HP investors file US$1 billion lawsuit over "vastly overvalued" purchase of Autonomy.
May 8, 2013
HP's current chief executive Meg Whitman (who, at the time of the Autonomy purchase was a board member who voted for the deal), her short-lived predecessor as CEO of HP, Leo Apotheker, together with the former HP chairman Ray Lane are specifically named in the class-action along with five others, including HP's CFO Catherine Lesjak and Autonomy's founder, Mike Lynch.
The lawsuit has been filed in the San Francisco District Court in California, a few miles up the peninsula from HP's headquarters. It alleges that the three who oversaw, and were supposed to police, the Autonomy acquisition are guilty of "cursory due diligence on a polluted and vastly overvalued asset".
Meg Whitman and Ray Lane (who lost his post as HP chairman in April following a shareholder revolt) are also accused of failing either to acknowledge or investigate claims made by several whistleblowers that the deal was overvalued and dodgy. They are further charged with deliberately and willfully concealing such concerns from other officers of the company and from investors.
The lawsuit alleges, "At the time Hewlett-Packard agreed in principle to acquire Autonomy, the defendants were looking to unwind the deal in light of the accounting irregularities that plagued Autonomy's financial statements."
It also claims that Whitman, Lane et al used "devices, schemes and artifices to defraud" shareholders into buying Autonomy before eventually and reluctantly being forced to admit, by dint of irrefutable evidence as demonstrated by the taking an $8.8 billion write-down on the deal, that HP had massively overpaid for a pig in a poke.
The suit also alleges that HP did, in fact, try to renege on the $11 billion agreement to buy Autonomy before it closed but the deal was too far along the legal road and to pull out at that juncture would have triggered a tsunami of compensation payments that, in turn would have led to further investor anger and the rolling of the heads of the likes of Whitman and her ilk.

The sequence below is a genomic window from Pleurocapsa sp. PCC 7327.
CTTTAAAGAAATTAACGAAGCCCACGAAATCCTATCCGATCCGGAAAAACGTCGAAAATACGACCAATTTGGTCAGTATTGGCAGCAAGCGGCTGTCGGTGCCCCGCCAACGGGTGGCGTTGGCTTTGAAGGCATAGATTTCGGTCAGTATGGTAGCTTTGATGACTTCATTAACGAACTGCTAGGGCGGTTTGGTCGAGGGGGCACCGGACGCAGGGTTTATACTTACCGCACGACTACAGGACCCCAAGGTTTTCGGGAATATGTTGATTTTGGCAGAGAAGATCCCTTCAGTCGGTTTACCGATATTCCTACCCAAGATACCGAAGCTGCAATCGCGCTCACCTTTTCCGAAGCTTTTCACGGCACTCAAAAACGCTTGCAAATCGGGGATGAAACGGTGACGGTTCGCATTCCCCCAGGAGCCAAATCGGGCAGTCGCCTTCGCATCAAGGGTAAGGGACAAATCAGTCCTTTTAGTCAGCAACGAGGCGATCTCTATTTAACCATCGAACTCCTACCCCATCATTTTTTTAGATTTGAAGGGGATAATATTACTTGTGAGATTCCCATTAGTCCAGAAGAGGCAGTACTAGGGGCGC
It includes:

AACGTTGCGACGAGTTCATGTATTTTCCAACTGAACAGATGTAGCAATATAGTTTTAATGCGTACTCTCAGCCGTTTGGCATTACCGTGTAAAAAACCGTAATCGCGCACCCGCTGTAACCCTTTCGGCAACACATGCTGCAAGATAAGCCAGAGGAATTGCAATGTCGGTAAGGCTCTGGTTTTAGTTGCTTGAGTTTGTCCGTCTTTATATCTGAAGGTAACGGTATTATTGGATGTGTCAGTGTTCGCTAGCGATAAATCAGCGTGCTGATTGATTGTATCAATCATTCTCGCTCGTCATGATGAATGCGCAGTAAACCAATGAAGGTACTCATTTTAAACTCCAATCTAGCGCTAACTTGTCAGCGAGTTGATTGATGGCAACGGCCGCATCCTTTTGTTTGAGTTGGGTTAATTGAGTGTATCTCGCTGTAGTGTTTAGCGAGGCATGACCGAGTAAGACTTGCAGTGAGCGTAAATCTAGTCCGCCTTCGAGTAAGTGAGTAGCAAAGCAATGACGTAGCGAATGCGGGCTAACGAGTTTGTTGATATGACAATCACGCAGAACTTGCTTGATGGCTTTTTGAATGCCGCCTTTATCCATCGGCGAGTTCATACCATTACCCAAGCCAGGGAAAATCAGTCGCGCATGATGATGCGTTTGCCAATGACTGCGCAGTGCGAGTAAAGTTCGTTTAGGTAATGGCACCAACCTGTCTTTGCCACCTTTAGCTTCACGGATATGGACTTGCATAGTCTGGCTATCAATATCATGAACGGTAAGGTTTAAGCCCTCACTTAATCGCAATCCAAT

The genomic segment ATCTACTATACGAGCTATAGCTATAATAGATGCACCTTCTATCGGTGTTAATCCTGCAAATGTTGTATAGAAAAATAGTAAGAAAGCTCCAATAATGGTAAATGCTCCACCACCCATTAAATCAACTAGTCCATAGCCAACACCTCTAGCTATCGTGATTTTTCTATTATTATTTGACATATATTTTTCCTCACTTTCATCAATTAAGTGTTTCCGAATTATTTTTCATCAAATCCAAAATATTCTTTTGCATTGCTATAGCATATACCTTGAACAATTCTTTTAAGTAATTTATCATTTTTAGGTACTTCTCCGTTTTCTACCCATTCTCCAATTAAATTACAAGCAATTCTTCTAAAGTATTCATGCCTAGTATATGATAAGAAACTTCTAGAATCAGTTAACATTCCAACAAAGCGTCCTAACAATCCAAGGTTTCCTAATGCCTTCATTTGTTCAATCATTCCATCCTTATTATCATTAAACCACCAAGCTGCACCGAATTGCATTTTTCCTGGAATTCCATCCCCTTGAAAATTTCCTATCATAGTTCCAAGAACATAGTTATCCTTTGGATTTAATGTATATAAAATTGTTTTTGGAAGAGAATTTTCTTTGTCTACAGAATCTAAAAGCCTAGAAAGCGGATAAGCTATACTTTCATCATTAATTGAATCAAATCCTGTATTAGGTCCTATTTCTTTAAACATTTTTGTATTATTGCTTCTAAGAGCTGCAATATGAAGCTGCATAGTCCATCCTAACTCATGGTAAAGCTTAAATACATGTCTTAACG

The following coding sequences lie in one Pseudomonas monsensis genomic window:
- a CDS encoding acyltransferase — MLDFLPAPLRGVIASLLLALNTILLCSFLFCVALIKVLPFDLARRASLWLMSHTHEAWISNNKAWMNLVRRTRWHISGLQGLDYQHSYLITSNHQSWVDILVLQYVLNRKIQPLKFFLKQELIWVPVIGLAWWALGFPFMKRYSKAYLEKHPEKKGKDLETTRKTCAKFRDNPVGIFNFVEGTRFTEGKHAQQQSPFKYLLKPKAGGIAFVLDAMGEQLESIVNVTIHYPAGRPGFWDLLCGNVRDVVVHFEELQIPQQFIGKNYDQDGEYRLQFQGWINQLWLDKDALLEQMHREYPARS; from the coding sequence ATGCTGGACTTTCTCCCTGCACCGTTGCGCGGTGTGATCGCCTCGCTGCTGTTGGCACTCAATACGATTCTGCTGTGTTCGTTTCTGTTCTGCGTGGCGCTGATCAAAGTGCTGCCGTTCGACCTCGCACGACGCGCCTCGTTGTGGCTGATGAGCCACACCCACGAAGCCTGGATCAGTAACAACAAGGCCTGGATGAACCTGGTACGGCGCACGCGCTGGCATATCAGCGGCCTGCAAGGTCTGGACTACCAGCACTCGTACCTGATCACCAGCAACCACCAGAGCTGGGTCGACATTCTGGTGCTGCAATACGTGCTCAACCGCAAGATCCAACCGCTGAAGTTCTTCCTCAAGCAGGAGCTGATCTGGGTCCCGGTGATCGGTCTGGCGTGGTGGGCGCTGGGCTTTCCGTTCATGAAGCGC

In the event, it seems HP failed to bite the bullet when it should have done and when the revelations about the gross overpayment later came to light (getting on for a year after Autonomy was bought but then hidden away and left languishing on a shelf in an HP warehouse somewhere in Silicon Valley) and $8.8 billion had to be written through and off HP's books, HP stockholders watched aghast as $3 billion was written off the company's value in a single day of trading on the New York Stock Exchange.
The lawsuit, that runs to 101 close-packed pages of allegations and accusations, also claims that Leo Apotheker was "encouraged" by "self-interested auditors, Wall Street bankers and other investment advisers who facilitated HP's severely reckless pursuit of Autonomy in exchange for nearly $100 million in fees".
Mike Lynch has always vehemently denied any wrong-doing or financial chicanery in the sale of Autonomy and has challenged all and sundry to prove any seller's malfeasance in a court of law.
HP, despite a lot of noise and hot air, has shown itself to be very reluctant indeed to take any such course but the lawsuit accuses Mike Lynch over-egging Autonomy's performance and "hoping to cash out of Autonomy before it collapsed under the weight of its own fraud".
Strong words, but then Mike Lynch is a strong character, not a gray-flanneled, time-serving US corporate yes-man with the spine of a jellyfish and a "compensation package" the size of Abyssinia. He'll fight.
Ex-HP chairman Lane is accused of tasking HP's financial advisers, Barclays and Perella Weinberg, to find a way to get out of completing the purchase of Autonomy but, it is alleged, was advised that because the HP board and some senior executives had been made aware of the possibility that Autonomy's top brass were gilding the lily in regard to the company's performance and financial health well before HP made its offer to buy, the British authorities would compel HP either to complete the deal or pay a fortune in cancellation and other fees.
It seems the prospective loss of face (and jobs and stock options and other senior management perks) that would have resulted determined HP's response which was "rather than engage in embarrassing failed foreign litigation with Autonomy," senior execs decided to let the deal go through and "resolved to try to quietly clean up the HP/Autonomy debacle internally" after the event.
Meanwhile, Meg Whitman is saying that it is all the fault of Autonomy's management whom, she alleges were behind a "willful effort to mislead investors and potential buyers" via "accounting improprieties, misrepresentations and disclosure failures to inflate the underlying financial metrics of the company".
Ms Whitman fails to mention that HP undertook just three weeks of due diligence on an $11 billion acquisition. IGood grief! t takes me longer than that to decide to buy a new pair of shoes. But then I get paid a lot less than the CEO of Hewlett-Packard.
HP has referred the matter to the US Securities and Exchange Commission and the UK Serious Fraud Office, and it is rumoured that the that the FBI is also involved. So far nothing, absolutely nothing, has resulted - other than that we now know that the egos "running" HP are so massive that they seem to think that good old "caveat emptor" doesn't apply to them. They are now learning the hard way that it does.
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